A multicriteria adaptive opportunistic treecast routing protocol for multimedia dissemination in vehicle-to-vehicle telescreen

PLOS ONE, Oct 2018

This paper presents vehicle-to-vehicle telescreen (VVT) and a multicast scheme to disseminate digital signage multimedia services to vehicular ad hoc networks (VANETs). Multimedia dissemination in VANETs is challenging because of the high packet losses (PLs), delays and longer disconnection times, which degrade the network quality of service (QoS) and user quality of experience (QoE). To reduce the PLs and delays, most existing multimedia multicast schemes in VANETs primarily select routes based on longer route expiration times (RET) or lowest path delays. The RET-based schemes suffer less from PLs when there are fewer active multicastings in the network. When the number of active multicastings increases, delay-based schemes suffer less from PLs comparatively. This tradeoff implies to design an adaptive mechanism by mutually complementing the RET-based and delay-based schemes to reduce PLs and delays. In this paper, we propose a multicriteria adaptive opportunistic treecast routing protocol (MAOTRP), which adapts the route selection mechanism according to active multicastings for efficient multimedia dissemination in VVT. The MAOTRP adjusts the weights of route selection parameters, including RET and delays, by considering their contribution in improving packet delivery ratio. MAOTRP extends a tree-based multicast protocol to provide robustness through alternate routes for link failures to reduce PLs. Through several experimental evaluations, we show that the proposed dissemination scheme improves QoS and QoE, and reduces the average disconnection time.

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A multicriteria adaptive opportunistic treecast routing protocol for multimedia dissemination in vehicle-to-vehicle telescreen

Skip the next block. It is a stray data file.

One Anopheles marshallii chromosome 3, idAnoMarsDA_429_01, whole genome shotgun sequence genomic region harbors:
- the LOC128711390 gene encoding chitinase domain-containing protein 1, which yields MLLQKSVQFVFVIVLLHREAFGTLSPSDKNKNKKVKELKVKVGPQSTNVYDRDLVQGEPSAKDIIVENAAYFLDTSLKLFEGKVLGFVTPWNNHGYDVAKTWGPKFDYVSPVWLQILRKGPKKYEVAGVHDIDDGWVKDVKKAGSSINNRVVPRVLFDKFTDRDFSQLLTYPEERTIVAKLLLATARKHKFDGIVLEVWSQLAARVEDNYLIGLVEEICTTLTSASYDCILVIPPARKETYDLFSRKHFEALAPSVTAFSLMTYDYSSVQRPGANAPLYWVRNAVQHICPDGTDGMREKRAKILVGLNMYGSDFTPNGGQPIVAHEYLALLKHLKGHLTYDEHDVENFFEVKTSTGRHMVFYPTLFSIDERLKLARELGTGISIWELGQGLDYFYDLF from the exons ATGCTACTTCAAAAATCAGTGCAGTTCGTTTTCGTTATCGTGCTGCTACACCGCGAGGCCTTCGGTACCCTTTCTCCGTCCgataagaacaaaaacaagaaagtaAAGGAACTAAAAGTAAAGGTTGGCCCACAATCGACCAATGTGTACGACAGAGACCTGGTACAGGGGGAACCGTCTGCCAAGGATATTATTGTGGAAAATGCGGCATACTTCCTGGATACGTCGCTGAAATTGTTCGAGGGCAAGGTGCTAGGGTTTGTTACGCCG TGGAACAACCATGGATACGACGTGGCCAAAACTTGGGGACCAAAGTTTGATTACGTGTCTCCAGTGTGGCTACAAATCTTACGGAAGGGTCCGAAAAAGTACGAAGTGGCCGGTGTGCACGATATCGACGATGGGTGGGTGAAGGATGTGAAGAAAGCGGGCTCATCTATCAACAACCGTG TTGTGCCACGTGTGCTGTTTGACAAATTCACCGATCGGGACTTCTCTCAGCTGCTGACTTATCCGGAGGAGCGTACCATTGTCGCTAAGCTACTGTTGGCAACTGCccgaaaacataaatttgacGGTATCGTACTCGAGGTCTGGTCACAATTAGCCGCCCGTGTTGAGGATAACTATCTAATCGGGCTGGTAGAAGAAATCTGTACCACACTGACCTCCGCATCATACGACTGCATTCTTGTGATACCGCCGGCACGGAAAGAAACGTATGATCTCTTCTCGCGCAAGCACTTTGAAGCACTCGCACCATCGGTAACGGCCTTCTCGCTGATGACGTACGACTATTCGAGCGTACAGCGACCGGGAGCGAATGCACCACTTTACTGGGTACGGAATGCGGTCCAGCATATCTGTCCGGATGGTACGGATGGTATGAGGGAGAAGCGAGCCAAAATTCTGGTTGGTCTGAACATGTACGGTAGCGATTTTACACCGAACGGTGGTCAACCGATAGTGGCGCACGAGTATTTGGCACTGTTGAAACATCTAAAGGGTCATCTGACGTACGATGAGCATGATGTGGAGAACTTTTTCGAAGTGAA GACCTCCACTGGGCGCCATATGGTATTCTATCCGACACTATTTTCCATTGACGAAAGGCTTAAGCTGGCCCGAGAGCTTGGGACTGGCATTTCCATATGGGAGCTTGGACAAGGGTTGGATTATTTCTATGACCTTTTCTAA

October A multicriteria adaptive opportunistic treecast routing protocol for multimedia dissemination in vehicle-to-vehicle telescreen Ghulam Sarwar¤ 0 1 2 Sungchang LeeID 0 1 2 0 Current address: Department of Software Engineering, University of Azad Jammu and Kashmir , Pakistan 1 School of Electronics and Information Engineering, Korea Aerospace University , Deogyang-gu, Goyang-si, Gyeonggi-do , Korea 2 Editor: Yuanguo Bi, Northeastern University , CHINA This paper presents vehicle-to-vehicle telescreen (VVT) and a multicast scheme to disseminate digital signage multimedia services to vehicular ad hoc networks (VANETs). Multimedia dissemination in VANETs is challenging because of the high packet losses (PLs), delays and longer disconnection times, which degrade the network quality of service (QoS) and user quality of experience (QoE). To reduce the PLs and delays, most existing multimedia multicast schemes in VANETs primarily select routes based on longer route expiration times (RET) or lowest path delays. The RET-based schemes suffer less from PLs when there are fewer active multicastings in the network. When the number of active multicastings increases, delay-based schemes suffer less from PLs comparatively. This tradeoff implies to design an adaptive mechanism by mutually complementing the RET-based and delaybased schemes to reduce PLs and delays. In this paper, we propose a multicriteria adaptive opportunistic treecast routing protocol (MAOTRP), which adapts the route selection mechanism according to active multicastings for efficient multimedia dissemination in VVT. The MAOTRP adjusts the weights of route selection parameters, including RET and delays, by considering their contribution in improving packet delivery ratio. MAOTRP extends a treebased multicast protocol to provide robustness through alternate routes for link failures to reduce PLs. Through several experimental evaluations, we show that the proposed dissemination scheme improves QoS and QoE, and reduces the average disconnection time. - Funding: Our school supports the publication fee of research works for all Professors, and the research does not involve any external funder. 1 Introduction The convergence of broadband access networks and vehicular ad hoc networks (VANETs) provides a platform to share and access multimedia contents such as safety and infotainment services. Vehicle-to-vehicle telescreen (VVT) extends digital signage (DS) infotainment and advertisement services to drivers and passengers on the road. According to forecasts, the use of real-time video services in VANETs will double in the next few years [ 1, 2 ]. However, enabling a scalable VVT service is very challenging due to the stringent delay requirements of real-time video services, the limited transmission range, and the dynamic number of active multicastings and VANET topologies. VVT uses IEEE 802.11p-based limited-transmission range communication technology for vehicle-to-vehicle (V2V) and vehicle-to-infrastructure (V2I and I2V) communication. VVT service provisioning process includes service’s advertisements, subscriptions, and dissemination, which can be efficiently supported using an appropriate multicast protocol. There are two basic categories of multicast protocols in VANETs − tree-based and mesh-based multicast routing protocols. Tree-based multicast schemes select routes based on the number of hops [ 3 ], or the lifetime [ 4 ], as depicted in Fig 1a and 1b. These schemes are delay efficient at the expense of low robustness because they do not consider alternate routes and drop packets due to disconnections, collisions or low signal-to-noise ratios (SNRs) (Fig 1d). On the other hand, mesh-based multicast schemes consider alternate routes to provide robustness at the expense of higher maintenance overheads [ 5 ]. In mesh-based schemes, nodes share routing tables with neighbors, but maintaining accurate information in dynamic topologies increases the network congestion and packet collisions. There are intrinsic trade-offs between the selection of the shortest delay and the least disconnected route for multi-hop multimedia dissemination. Delay-based route selection schemes (DBRSSes) choose paths offering shorter latency. However, the selected routes may suffer from frequent disconnections in dynamic VANET environments. In contrast, lifetimebased route selection schemes (LBRSSes) choose routes with longer expiration times and fewer disconnections. LBRSSes are appropriate for the cases with fewer active multicastings in the network. When the number of active multicastings increases, DBRSSes show better scalability and have comparatively fewer packet collisions and losses. Therefore, an appropriate route selection scheme is crucial in the design of multi-hop multimedia dissemination protocols due to that scheme’s impact on the packet losses (PLs) caused by disconnections, packet collisions, and low SNRs. This paper proposes a multicriteria adaptive opportunistic treecast routing protocol (MAOTRP) that adaptively selects an appropriate route according to the number of active multicastings and supports opportunistic packet forwarding to reduce PLs. Wireless mediums can share single transmissions with all nodes within the vicinity of the sender node, and the MAOTRP exploits this advantage. It supports opportunistic forwarding in the treebased multicast scheme to provide robustness, as shown in Fig 1e, which reduces the average disconnection time (ADT). The route selection process in the MAOTRP considers lifetime and delay parameters (Fig 1c), and it adaptively selects their appropriate weights based on the number of active multicastings in the network. The varying number of multicastings effects the total network traffic, contention delays and packet collisions due to parallel multicast flows. QoS refers to the transmission quality of a network, which mainly depends on the network parameters such as the packet loss ratio (PLR), jitters, delays, bandwidth, and burstiness. In fact, QoE also strongly depends on the network QoS parameters [ 6 ]. By considering network latency, lifetime and opportunistic packet forwarding, our proposed scheme improves the network QoS and user QoE. We organize the rest of the paper as follows. Section 2 presents the background and related work. We explain the VVT network model and assumptions in Section 3. Section 4 explains the proposed MAOTRP in VVT, and Section 5 provides the evaluation results. We conclude the paper in Section 6. 2 Background and related work Digital signage (DS) displays advertisements and infotainment services in public places. Declining hardware prices, context awareness, and the shift toward greater interactivity are the 2 / 22 Fig 1. Overview of the multicast route selection criteria and opportunistic routes. main factors driving DS services. DS system typically distributes advertisements, TV broadcasting, and government announcements to trains, buses, transport terminals and hospitals [ 7 ]. A recent study [ 8 ] proposed a quality of service (QoS) and mobility-aware in-vehicle telescreen that extended the DS framework [ 9 ] to vehicular networks by connecting the first hop neighbors of the roadside unit (RSU) to the DS. In the last decade, researchers have proposed different schemes for multimedia content delivery in VANETs. The AdTorrent system [ 10 ] supports push-based content delivery from a roadside infrastructure node (called a digital billboard) to first hop neighbors. CarTorrent [ 11 ] is a P2P file sharing protocol in VANETs that uses an AODV routing algorithm for data dissemination. P2P clients may join or depart the network frequently, and the routing information in the P2P clients may become stale, leading to lookup failures [ 12 ]. Reconfiguring the P2P overlay network increases the overhead under a dynamic VANET environment. Eugster et al. [ 13 ] proposed a diffusion process using an epidemic algorithm in which nodes relay 3 / 22 received information to randomly selected nodes. The random selection of nodes in the epidemic algorithms may lead to higher delays. Jarupan et al. [ 14 ] proposed a position-based routing protocol for V2I communication which used the direction information contained in the packets. The routing information in the packets may become stale due to dynamic environment. Consensus protocols [ 15–17 ] have been applied for trusted data dissemination in vehicular adhoc networks. Distributed and global consensus protocols can dynamically adopt the consensus value among the service subscribers to optimize the consensus objective functions. Most multi-hop multimedia dissemination schemes use controlled-broadcasting protocols [ 18–20 ] to minimize redundant transmissions. These broadcast-based schemes deliver content to all nodes in a target area, but subscription-based services are intended only for service subscribers to whom content can be efficiently delivered using multicast routing protocols. Santamaria et al. [ 21 ] proposed a partitioned multicast tree protocol (PAMTree) that considered the signal interference-to-noise ratio (SINR) and link consistency metrics as path selection criteria. In PAMTree, the source selects a route to each group member which may not be appropriate in dynamic topologies. An improved multicast ad hoc on-demand distance vector (MAODV) protocol considered the network load from the RSU to the destination node as path selection criteria [ 22 ]. Another research study focused on the adjustment of the transmission rate and the power level of the physical layer to minimize PLs due to interference [ 23 ]. A lot of research has applied opportunistic multicast routing (OMR) schemes for content distribution in VANETs [ 24, 25 ]. These OMR schemes take advantage of broadcast overhearing but add delays in relaying packets at each hop. Encoded video streams are either composed of intra-coded (I), predictive-coded (P) and bidirectionally predictive-coded (B) frames, or they are composed of I and hierarchical Bframes in a group of pictures (GoPs) with multiple enhancement layers (ELs). These encoded frames have different degrees of importance on the user QoE [ 26 ]. Depending on the position of a lost packet at a specific EL, some of the frames in the higher ELs are also affected and not decodable. For evaluation of the perceived visual quality, many metrics proposed in the literature can be used such as video quality metric (VQM), Peak Signal to Noise Ratio (PSNR), Structural Similarity (SSIM), and Mean Opinion Score (MOS). In this paper, we propose an adaptive multimedia dissemination protocol for VVT to extend DS service to VANETs. The main objective is to reduce the aggregate PLs, ADT, and delays. We propose an adaptive opportunistic treecast routing protocol that incorporates the efficiency of tree-based multicast schemes and the robustness of mesh-based multicast schemes. The proposed route selection scheme adaptively selects the weights of the route selection parameters by considering their contribution in improving the packet delivery ratios (PDRs). Through extensive simulation via the Omnetpp [ 27 ], Veins [ 28 ], and SUMO [ 29 ] tools with video traces from the Video Trace Library [ 26 ], we prove the effectiveness of the proposed scheme regarding ADT, network QoS, and user QoE. 3 Vehicle-to-Vehicle telescreen network model and assumptions This section explains the VVT network model, notations, and assumptions. VVT extends the high-resolution and delay-sensitive DS services in VANETs, as shown in Fig 2. VVT can provide infotainment services from different service providers. VVT includes the logical and functional nodes of the telescreen management system (TMS), media server (MS), RSU, and vehicle. The TMS is the central repository for vehicle and service registrations and advertisements. The RSU works as a service gateway between the DS system and the VANET. A vehicle can either play the role of a service subscriber or a forwarding node to support multi-hop dissemination. The MS delivers the requested streams to their subscribers in the VANET through 4 / 22 Fig 2. Vehicle-to-vehicle telescreen network model. the RSU. We consider the metrics of link expiration time (LET) and link delay (LD) on the edges, which helps in the selection of the appropriate route from an RSU to the vehicle. The link delay is composed of the queuing delay, processing delay, transmission delay, and propagation delay. The end-to-end delay of a route is the sum of delays of the links along the route. In this paper, we consider end-to-end delay parameter in the fit function of the route selection process. To find the network latency from the MS to an RSU, we use an existing probe packet train method [ 8 ]. In VVT, we consider k vehicles and assign a unique identifier (i 2 [1, k]) to each of them. The combination of these nodes and their communication links can be represented as a graph G(V, E), where vertices V = {v1, v2, . . ., vk} denote the finite set of k nodes and E = {e1, e2, . . ., en} represent the communication links between the nodes. We denote the set of first hop neighbors 5 / 22 of node v1 as N(v1) V, and the distance from sender node by D. We consider the following assumptions in VVT design. 1. All vehicles have an IEEE 802.11p compliant radio transceiver that enables both V2I and V2V communication types. 2. All nodes have a transmission range (R) of 300m. 3. All nodes have a GPS module for location awareness. 4. All nodes use the channel coordination specifications of the IEEE 1609-4 standard and the same service configurations. 5. Each node periodically broadcasts hello packets that include its location, direction, and speed information. 6. A node detects disconnection if it is at the border (D > 290m) and does not receive two consecutive packets of the subscribed telescreen multicast group (TMG). 4 The proposed multicriteria adaptive opportunistic treecast routing protocol The main goal of this work is to efficiently support the dissemination of a delay-sensitive VVT service in a dynamic VANET environment. We explain the details of the proposed MAOTRP in this section. 4.1 Overview of the proposed MAOTRP in VVT Fig 3 provides an overview of MAOTRP used to offer VVT service. According to service priority and location, the TMS schedules service advertisements with the target RSUs. The RSU periodically advertises the VVT services in its coverage area for subscriptions. A vehicle may join the advertised TMG by replying with the join TMG message. After receiving a subscription request, the RSU establishes connections with the MS (MS details are provided in the content’s metafile) to acquire the content stream. The RSU broadcasts the TMG content stream which reaches all the subscribers through the proposed MAOTRP protocol detailed in the next subsection. Fig 3. Overview of the proposed multicriteria adaptive opportunistic treecast routing protocol in vehicle-to-vehicle telescreen. 6 / 22 Fig 4. Overview of the dissemination of the TMGA, JTMG and RTMG messages. 4.2 Multicriteria adaptive opportunistic treecast routing protocol Multicast protocols commonly use messages to build and manage multicast trees to disseminate content from a source to the destinations. This subsection provides the details of the proposed multicast protocol for selecting the appropriate routes to destinations and the mechanism to select the potential forwarding nodes (PFNs) along the paths. Multicast tree nodes may fail to forward the incoming stream packets due to link disconnections, packet collisions or low SNRs. In such situations, one of the PFNs, at the hop where the failure occurs, relays the packets toward the downstream hops to reduce PLs. The MAOTRP extends the MAODV protocol. We exploit the wave short message protocol (WSMP) in building and managing the proposed MAOTRP. The MAOTRP protocol consists of advertisement, join, reply, activation, TMG dissemination, and maintenance phases as follows. 4.2.1 Telescreen multicast group advertisement (TMGA). The RSU periodically broad casts the TMGA to advertise the VVT video content scheduled by the TMS in the wave service advertisement (WSA) message of the WSMP. Fig 4a illustrates the multi-hop dissemination process, and Fig 5 shows the template of the TMGA message. Each node broadcasts the TMGA message only once until it reaches the target number of hops. Upon receipt of the TMGA message, nodes add the service information and the upstream hop information to the services and subscribers table (SSTable), as depicted in Fig 6. The route expiration time (RET) and delay fields are set as undefined in the SSTable during the advertisement phase. 4.2.2 Join telescreen multicast group (JTMG). A node can subscribe to the advertised TMG service by replying with a JTMG message. Each intermediate node updates the information from the downstream hops in the SSTable for the requested service and subscriber and broadcasts the request only once toward the RSU if it is not a member of the TMG. The selected forwarding node (SFN), potential forwarding node (PFN), and PFN at hop (PFN Hop) fields of the SSTable for the service and the subscriber are set as undefined during the join phase as these fields are collected later during the activation phase. Fig 4b shows the multi-hop dissemination process, and Fig 7 provides the template of the JMGA message. 4.2.3 Reply telescreen multicast group (RTMG). For appropriate route selection, the RTMG message should provide values of the decision metrics such as the lifetime, delays, and Fig 5. Portion of the TMGA packet. 7 / 22 Fig 6. VVT services and subscribers table. number of hops to the subscriber. Either the RSU or a member of the TMG can reply to the JTMG, which follows the reverse path to the subscriber node, as shown in Fig 4c. Upon receipt of the RTMG message, nodes update the upstream hops information in the SSTable by calculating the RET and delay from the RSU to the node. We approximate the delay from the RSU to the node by subtracting the packet_sent_time (timestamp in the RTMG message) from its receipt time, which incorporates all of the intermediate processing, queuing, transmission, and propagation delays. The delay from the MS to RSU is constant along all paths in the VANET and is obtained from the RTMG message of the RSU. The intermediate relay nodes also update all of the fields including the RET, delays, and the number of hops to the RSU, in the RTMG message, as shown in the Fig 8. The RET is equal to the minimum LET along the path. The Fig 7. Portion of the JTMG packet. Fig 8. Portion of the RTMG packet. 8 / 22 ð1Þ ð2Þ ð3Þ FF ¼ a RETðviÞ þ A 1 a TD TotalPacketsRET ; 8 1 >>>> Alpha ¼ a ¼ >>> 1 þ ð:1 ð:6325Þ ActMÞ ; > >>>> 0 < a < 1; > > > >>> ActM ¼ Number of Active Multicastings; < > TD ¼ DMS2RSU þ DRSU2Sub; > >>> DMS2RSU ¼ Delay from Media Server to RSU; > > > >>> DRSU2Sub ¼ Delay from RSU to Subscriber; > > >>>> TotalPacketsRET ¼ RET Frame Rate; > : A ¼ Normalization Constant of the RET ¼ 6: RET at node vi is the minimum value between the RET of the previous relay node (vi−1) to the RSU and the LET between node vi and the vi−1, as given by RETðviÞ ¼ min ðRETðvi 1Þ; LETðvi; vi 1ÞÞ: To estimate the LET, let (xi, yi) and (xr, yr) denote the GPS coordinates of vehicles i and r. Knowing the speed v and direction θ (such that 0 θ < 2π) of vehicles i and r, and their transmission range R = 300m; we can estimate the LET(i, r) [ 30 ] as qffiffiffifffifffffifiifffi fifffi iffiffiffiffi ð ða2 þ c2ÞR2 ðad bcÞ2Þ ab cd LETði; rÞ ¼ 4.2.4 Activate telescreen multicast group (ATMG). Frequent route disconnections due to high-speed mobility in the VANET lead to an increase in PLs and, as a result, degrade the PDR. Selecting a stable route with the minimum number of disconnections may also increase the number of hops to the RSU, thereby causing delays. Multimedia services have stringent delay requirements, and a packet which exceeds its maximum delay limit is considered lost. According to [ 30 ], LET depends on the position, speed, transmission range, and direction of the link’s nodes. Due to neighbors’ contention and queuing delays, only a portion in an average of LET of the considered link can be available for transmission. Consequently, the RET/LET alone is a less effective parameter in the design of multimedia dissemination protocol for VANETs. Neighbors’ contention affects the transmission delay [ 31, 32 ]. To compensate the effect of contention and queuing delays to the considered link, we incorporate both RET and delay parameters in the design of MAOTRP using the following fit function (FF) Fig 9. Adaptive parameter’s weight selection. The FF considers the route lifetime and the approximated total delay to be experienced by the stream’s packets during that lifetime. Parameter alpha, α, gives relative importance to the lifetime and delay parameters by considering their contribution in improving the PDR. The appropriate value of alpha depends on the number of active multicastings, number of users in the multicast groups, vehicle speed and vehicle density. Due to non availability of datasets and to reduce the simulation time, we only consider the number of active multicastings to decide the importance of Lifetime and Delay parameters in the route selection process in this paper. Through simulations, we find the appropriate value of α to reduces the PLs, as depicted in Fig 9. We use curve fitting to approximate the equation of α with an inverse logistic function. A subscriber or the intermediate relay selects the upstream hop, say X, whose route gives the maximum value for the FF. Upon receipt of the ATMG message, node X updates the SSTable and sets itself as the SFN for the downstream hop and/or subscriber. Another intermediate node, vi, may set its PFN flag and PFN Hop field of the SSTable if both SFN ‘X’ and the subscriber/downstream hop belong to N(vi). Fig 10 demonstrates the dissemination of the ATMG message, the selection of the SFN, and the PFN nodes along the path. 4.2.5 TMG dissemination. After receiving the ATMG message, the RSU or the selected TMG member starts forwarding/broadcasting the incoming TMG packets to the downstream hops. Upon receipt of a TMG packet, the SFN forwards it without incurring any additional delay. However, each of the PFNs (if any exist) starts a timer to broadcast the packet if it does 10 / 22 Fig 10. ATMG message dissemination. not overhear the packet from the SFN or another PFN during the ‘timer’ period. The PFN sets the timer as Timer ¼ MaxWaitTime 1 D ; R ð4Þ where D is the distance between the sender and current node, and R is the transmission range. The MaxWaitTime is an adjustable configuration parameter and we set it as 0.01s. 4.2.6 Route maintenance and mobility management. Route failure occurs if one of the intermediate route’s links breaks. When a subscriber detects mobility, the link to its upstream SFN breaks, it sends a JTMG request with a different sequence number to repair the route. Upon receipt of the new JTMG from the subscriber, nodes set the SFN, PFN and PFN Hop fields for the subscriber and TMG as undefined in the SSTable. If an SFN detects mobility, it sets the SFN ID field as undefined in the SSTable and sends a TMGError message to the downstream hops. Upon receipt of the TMGError, the potential forwarding nodes set the PFN and the PFN Hop fields of the SSTable as undefined. Similarly, all of the intermediate SFNs set the SFN ID as undefined and forward the packet until it reaches all of the subscribers of the TMG who use the broken link. After receiving the TMGError message, the subscriber re-initiates the JTMG message to establish a route to the RSU with a different sequence number. While moving along the road, a node may receive TMGAs from multiple RSUs with a different number of hops. If the hops to a new RSU are less than the hops of the current route, the subscriber sends a JTMG to the RSU to collect the lifetime and delay information of the available routes. If the FF value of a path to the investigated RSU is greater than the FF value of the current route, the subscriber sends an ATMG message to the new RSU and sends a LeaveTMG message to the previous RSU. 11 / 22 In this section, we study the performance of the proposed MAOTRP and its comparison with the existing MAODV [ 3 ] and Motion MAODV (MMAODV) [ 4 ] protocols. For comparison purpose, we implement the MAODV protocol with both the delay-based (D-MAODV) and Hop-based (H-MAODV) route selection mechanisms. 5.1 Simulation setup We perform simulations to evaluate the performance of the proposed protocol in the Omnetpp network simulator [ 27 ]. We use the WAVE protocols stack implemented in the Omnetpp veins framework [ 28 ]. We import real maps from OpenStreetMap [ 34 ] to the SUMO tool [ 29 ], allowing us to generate the desired vehicles flow. The TraCI module, implemented in the veins framework, couples the Omnetpp and SUMO tools to work together. Table 1 shows the main parameters used in the simulations. We assign the messages of the protocols to different channels of the 802.11p standard, as shown in Table 2. We use the publicly available online video traces at the Video Trace Library [ 26 ] in these simulations. We transmit the same video trace in all of the active multicastings. Fig 11. GoP structure with hierarchical B-frames. 5.2 Video Trace description In this subsection, we illustrate the video traces used in these simulations, which are publicly available online at the Video Trace Library [ 26 ]. Let’s consider the single layer SVC video sequence “Elephants Dream,” which has a GoP size of 16. Each GoP includes one I and 15 Bframes (Fig 11) with a BL and four ELs, as shown in Table 3. The table includes the frame number, playback time, frame type, frame size, and perceived visual quality values of the luminance and two chrominance components. Suppose that the packet carrying Frame#212 Type I B1 B2 B3 B4 B5 B6 B7 B8 13 / 22 Fig 12. Impact of route’s lifetime and delay parameters on the network latency and disconnections. is dropped due to a collision or low SNR. Considering the GoP structure (Fig 11), all of the frames from Frame#209 to Frame#215 are dependent on the dropped frame and cannot be decoded. Using an error concealment mechanism that redisplays the last successfully received frame for the lost frames (or frames that cannot be decoded), Frame#208 is redisplayed. We can acquire the visual quality, measured through the PSNR metric, of the lost frames from the offset distortion trace of Frame#208 which is available at the referred trace library. For instance, the PSNR value of Frame#209 is equal to the PSNR at Offset = 1 of the distortion trace of Frame#208. 5.3 Evaluation and comparison We compare the performance of the proposed MAOTRP with the existing schemes in terms of network latency, PDR, average application throughput, ADT and user QoE. For all of these results, we plot the data collected at the reference node, ’Node [0]’, which is a member of TMG 1 and is the farthest node from the RSU. We conduct a set of simulations with different densities (vehicle per kilometer), vehicle speeds, and numbers of active multicastings to check the applicability of the MAOTRP in various environments. We show the comparison of the schemes in a network configuration with a density of 40 veh/km and maximum vehicle speed of 100 m/s. Fig 12 shows the impact of the weights of lifetime and delay parameters on the number of disconnections and network latency. For this simulation, we turn off the multichannel operation of the 802.11p and consider only one multicasting to clearly visualize the delays, disconnections, and impact of the opportunistic packet forwarding scheme. In this simulation setup, giving more importance to lifetime (Case2) reduces the number of disconnections by 33% and improves the PDR by 5.5%. However, Case2 suffers 8.2% more from end-toend delays than Case1. The average hop distance in Case1 and Case2 is 3.5 and 5 respectively. The spikes in the figure represent the receipt of packets during disconnections through the opportunistic nodes with extra timer’s delay. 14 / 22 Fig 13. Efficiency in terms of network latency. Fig 13 shows a comparison of MAOTRP with the existing schemes in terms of network latency. We adaptively select α according to the number of active multicastings. The proposed MAOTRP reduces the network latency by about 11.46% after 500m from the RSU than the average latency of existing schemes in these simulations. The waveform shape of network latency is due to averaging and the channel coordination mechanism of IEEE 1609-4 specifications. The source sends the stream’s packets at a constant interval. However, the link layer will queue the packets received from the upper layer if the service channel is not active. The LBRSSes have a higher PDR than DBRSSes for a smaller number of active multicastings in the network, as depicted in Fig 14. However, LBRSSes have poor scalability and suffer more from PLs with an increase in the number of multicastings. This is because the selected routes are usually at a higher hop distance (the number of intermediate hops/links/relays) from the RSU, and they consequently experience more transmissions and collisions. The proposed MAOTRP adapts its route selection mechanism according to the active multicastings to 15 / 22 Fig 14. Efficiency in terms of packet delivery ratio. consistently provide a high PDR. The MAOTRP improved the average PDR by about 4.21% in these simulations, as depicted in Fig 14. Fig 15 provides the comparison between the proposed and existing schemes in terms of application-level throughput, which is the number of useful bits received by the destination per unit of time. The simulations show that the proposed scheme improves the average application throughput by 13%. The average application throughput can be expressed as follows AAThr ¼ 1 XActM 1 XPj PSi ActM j¼1 Pj i¼1 RTi STi ; ð5Þ Fig 15. Efficiency in terms of average application throughput. where, 8 > RTi ¼ Receipt time of the packet i; > > > > >>>> STi ¼ Sent Time of packet i; > < PSi ¼ size of the packet i: > ActM ¼ number of active multicastings; > > > >>>>> Pj ¼ number of received packets for j ActM; > : During link disconnection, one of the potential relay node forwards the received packet to the downstream hops, which reduces the ADT and the number of consecutive dropped packets which impact user experience. The proposed MAOTRP protocol reduces the ADT by 17 / 22 Fig 16. Efficiency in terms of average disconnection time. 22.75% than the existing schemes, depicted in Fig 16. We can express the ADT as follows ADT ¼ 1 ActM XActM j¼1 1 D j i¼1 D Xj ðRT i ST Þ; i > > > ActM ¼ number of active multicastings; D ¼ number of disconnections for j ActM: j ð6Þ Fig 17. Efficiency in terms of user QoE. As mentioned earlier, perceived visual quality strongly depends on the network QoS. By improving the application throughput and PDR as well as reducing latency and disconnection, the proposed MAOTRP also enhances the user experience. MAOTRP improves user experience by 6.16 dB after 500m from the RSU than the average of the existing compared schemes, as depicted in Fig 17. To check the applicability of the proposed in different environments, we vary the density and speed parameters in the vehicle’s flow. The proposed scheme performed better in terms of average packet delay and average PDR than that of the existing compared schemes in these simulations, as depicted in Fig 18. 6 Conclusion In this paper, we have presented a multicriteria adaptive treecast routing protocol (MAOTRP) for vehicle-to-vehicle telescreen (VVT) designed to extend the infrastructure-based digital signage service to vehicular ad hoc networks (VANETs). This research aims to reduce packet losses (PLs), delays and disconnection time for enhancing the network QoS and user QoE. The proposed MAOTRP incorporates the efficiency of tree-based multicast schemes and the robustness of mesh-based multicast schemes. One of the potential relay nodes forwards the 19 / 22 Fig 18. Comparison of the proposed scheme in terms of average packet delay (APD) and the average packet delivery ratio (APDR) of 1,2,4, and 6 active multicastings after 500 meters from the roadside unit in different simulation setups. Comparison of the proposed MAOTRP with the existing multimedia multicast schemes in different simulation setups. received multicast packet toward downstream hops in the case of tree’s link failure to reduce PLs caused by disconnections, packet collisions, and low signal quality. The proposed route selection scheme considers the fundamental trade-offs between the route lifetime and the delay parameters which exist due to the varying number of active multicasting in the VANET environment. It adapts the relative importance of the parameters according to their contribution in improving the packet delivery ratio (PDR). Through simulations and comparisons with existing schemes, on average, the proposed multimedia dissemination scheme in the VVT improves user QoE by 6.16 dB, average application throughput by 13% and PDR by 4.4%. Furthermore, compared to the existing schemes, MAOTRP reduces the average disconnection time by 22% and network latency by about 11% after 500m from the roadside unit. Author Contributions Conceptualization: Sungchang Lee. Data curation: Ghulam Sarwar. Formal analysis: Ghulam Sarwar. Funding acquisition: Sungchang Lee. Investigation: Ghulam Sarwar. Methodology: Ghulam Sarwar. Project administration: Sungchang Lee. Resources: Ghulam Sarwar. Software: Ghulam Sarwar. Supervision: Sungchang Lee. Validation: Sungchang Lee. Visualization: Ghulam Sarwar. 20 / 22 Writing – original draft: Ghulam Sarwar. Writing – review & editing: Ghulam Sarwar. 21 / 22 1. 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Ghulam Sarwar, Sungchang Lee. A multicriteria adaptive opportunistic treecast routing protocol for multimedia dissemination in vehicle-to-vehicle telescreen, PLOS ONE, 2018, DOI: 10.1371/journal.pone.0205081